With Future Fleet, Australia will not just be able to protect its maritime approaches from threats, but will be able to make an invaluable contribution to stability and security across the Indo-Pacific.
The reasons for the Turnbull Government's ambitions for such strong naval capabilities are clear. Australia's strategic circumstances demand nothing less. As an island continent, we have effective jurisdiction over the world's third largest Exclusive Economic Zone, and responsibility for one of the largest Search and Rescue Regions of any nation, which covers roughly one-tenth of the world's surface. We depend on the global Sea Lines of Communication, for many of our key export industries and indeed for our fuel security.
Meanwhile, Australia's Blue Economy, in the form of the totality of our marine industries, contributes over $75 billion to the Australian economy. That equates to roughly five per cent of GDP. By 2025, that Blue Economy revenue is set to reach approximately $100 billion a year.
We also sit beside some of the world's most strategically valuable shipping lanes, and some occasionally disputed maritime zones. From the Malacca, the Sunda and Lombok Straits to the South and East China Seas, many of the most vital areas of globalisation and sources of geopolitical challenge are in our backyard. If the twenty-first century will be the Asian Century, then it will also be the Maritime Century.
Just as surely as the balance of global economic and military weight is shifting in the Indo-Pacific, so too is it focused on the waters of the Indian and Pacific oceans. With established and emerging maritime powers across the region rapidly expanding their naval capabilities, the waters to Australia's north are set to teem with naval platforms, the numbers and the strength of which has never been seen before.
As the Defence White Paper observes, Australia is unlikely to face a large-scale conventional military threat from the sea for some decades, but the Government understands equally that in a crowded and contested Indo-Pacific maritime sphere, Australia must present a credible deterrent strategy, and to do our part in contributing to the peace, stability and security, and to good order at sea.
I said last week in an address to the Sydney Institute: in a dynamic strategic environment, rather than stepping back from our region, there is a clear need to engage more broadly and more deeply. All that means is that we have to work collaboratively with our allies and partners in the region to ensure we continue to benefit from the security and stability that has enabled the unprecedented economic growth throughout the Indo-Pacific over the last many decades.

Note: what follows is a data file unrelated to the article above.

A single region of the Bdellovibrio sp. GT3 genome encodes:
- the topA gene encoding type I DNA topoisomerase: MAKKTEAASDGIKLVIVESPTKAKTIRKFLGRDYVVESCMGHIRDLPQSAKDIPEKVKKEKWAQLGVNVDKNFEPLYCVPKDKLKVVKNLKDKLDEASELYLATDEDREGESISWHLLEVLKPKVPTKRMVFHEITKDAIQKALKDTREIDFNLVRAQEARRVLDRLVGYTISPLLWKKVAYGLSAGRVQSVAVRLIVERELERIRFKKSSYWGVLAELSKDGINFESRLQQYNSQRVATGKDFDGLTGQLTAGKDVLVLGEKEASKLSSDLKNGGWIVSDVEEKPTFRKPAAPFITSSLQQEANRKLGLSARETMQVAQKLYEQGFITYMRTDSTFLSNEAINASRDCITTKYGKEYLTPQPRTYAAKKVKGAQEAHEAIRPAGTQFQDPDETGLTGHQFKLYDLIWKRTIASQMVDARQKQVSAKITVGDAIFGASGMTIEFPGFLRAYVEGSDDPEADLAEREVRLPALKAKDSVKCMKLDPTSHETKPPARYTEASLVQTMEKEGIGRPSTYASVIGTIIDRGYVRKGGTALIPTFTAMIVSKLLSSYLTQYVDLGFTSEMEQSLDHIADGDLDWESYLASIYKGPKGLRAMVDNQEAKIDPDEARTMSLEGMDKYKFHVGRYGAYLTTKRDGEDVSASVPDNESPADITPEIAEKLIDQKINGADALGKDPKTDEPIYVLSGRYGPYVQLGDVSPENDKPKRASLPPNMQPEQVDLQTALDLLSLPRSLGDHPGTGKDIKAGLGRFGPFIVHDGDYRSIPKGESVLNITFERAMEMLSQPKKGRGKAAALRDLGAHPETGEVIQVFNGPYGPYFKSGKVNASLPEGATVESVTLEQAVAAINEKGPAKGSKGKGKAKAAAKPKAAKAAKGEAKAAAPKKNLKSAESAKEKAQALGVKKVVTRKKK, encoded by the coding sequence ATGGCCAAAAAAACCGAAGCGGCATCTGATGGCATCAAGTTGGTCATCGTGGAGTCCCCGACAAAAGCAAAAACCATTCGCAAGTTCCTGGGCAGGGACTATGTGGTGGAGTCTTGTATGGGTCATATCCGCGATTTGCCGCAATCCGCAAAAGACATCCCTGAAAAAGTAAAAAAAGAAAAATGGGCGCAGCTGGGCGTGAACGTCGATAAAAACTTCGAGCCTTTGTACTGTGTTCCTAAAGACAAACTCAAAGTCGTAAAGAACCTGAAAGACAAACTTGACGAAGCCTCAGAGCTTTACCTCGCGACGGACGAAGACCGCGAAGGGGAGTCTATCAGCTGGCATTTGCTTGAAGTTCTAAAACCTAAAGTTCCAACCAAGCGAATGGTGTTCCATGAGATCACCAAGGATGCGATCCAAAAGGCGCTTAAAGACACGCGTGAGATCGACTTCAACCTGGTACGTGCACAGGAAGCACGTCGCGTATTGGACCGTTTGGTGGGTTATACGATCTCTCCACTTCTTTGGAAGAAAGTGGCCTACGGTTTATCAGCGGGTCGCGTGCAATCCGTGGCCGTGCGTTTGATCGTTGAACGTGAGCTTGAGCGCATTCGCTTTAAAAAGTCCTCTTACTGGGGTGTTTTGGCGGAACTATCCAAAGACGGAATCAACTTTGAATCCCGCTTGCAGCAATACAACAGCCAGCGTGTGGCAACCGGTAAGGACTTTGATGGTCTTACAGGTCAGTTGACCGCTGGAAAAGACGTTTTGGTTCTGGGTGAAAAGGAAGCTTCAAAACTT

Our naval capabilities will therefore be integral to not just Australia's security and prosperity, but also to the preservation of the rules-based global order, and safeguarding peace in the maritime Indo-Pacific. The Turnbull Government recognises the fundamental economic and military threats shaping the global balance of power, and so we are building a fleet with the capabilities necessary to navigate these shifting strategic tides.
Ladies and gentlemen, given the scale of the Government's ambitions for our naval capabilities, operationalising the shipbuilding plan requires a cooperative and collaborative relationship between the Australian Government and all of its key stakeholders. That is the only thing that will give us the capability we need.
Indeed, I would say – and I would agree with Chief Maher in his observations and those of the Prime Minister this morning – that executing the unprecedented expansion of Australian naval capabilities requires a whole nation response to this national enterprise. Australia's educational institutions, for example, will be called upon to provide the future generations of engineers and designers. Australian communities will be called upon to provide the workforce of skilled technicians and builders, and Australian and international defence industry will be called upon to provide know-how and expertise and experience. And so, in the Defence Industry Policy Statement, which I also released with the Prime Minister last year, the Government recognised industry as a fundamental input to capability.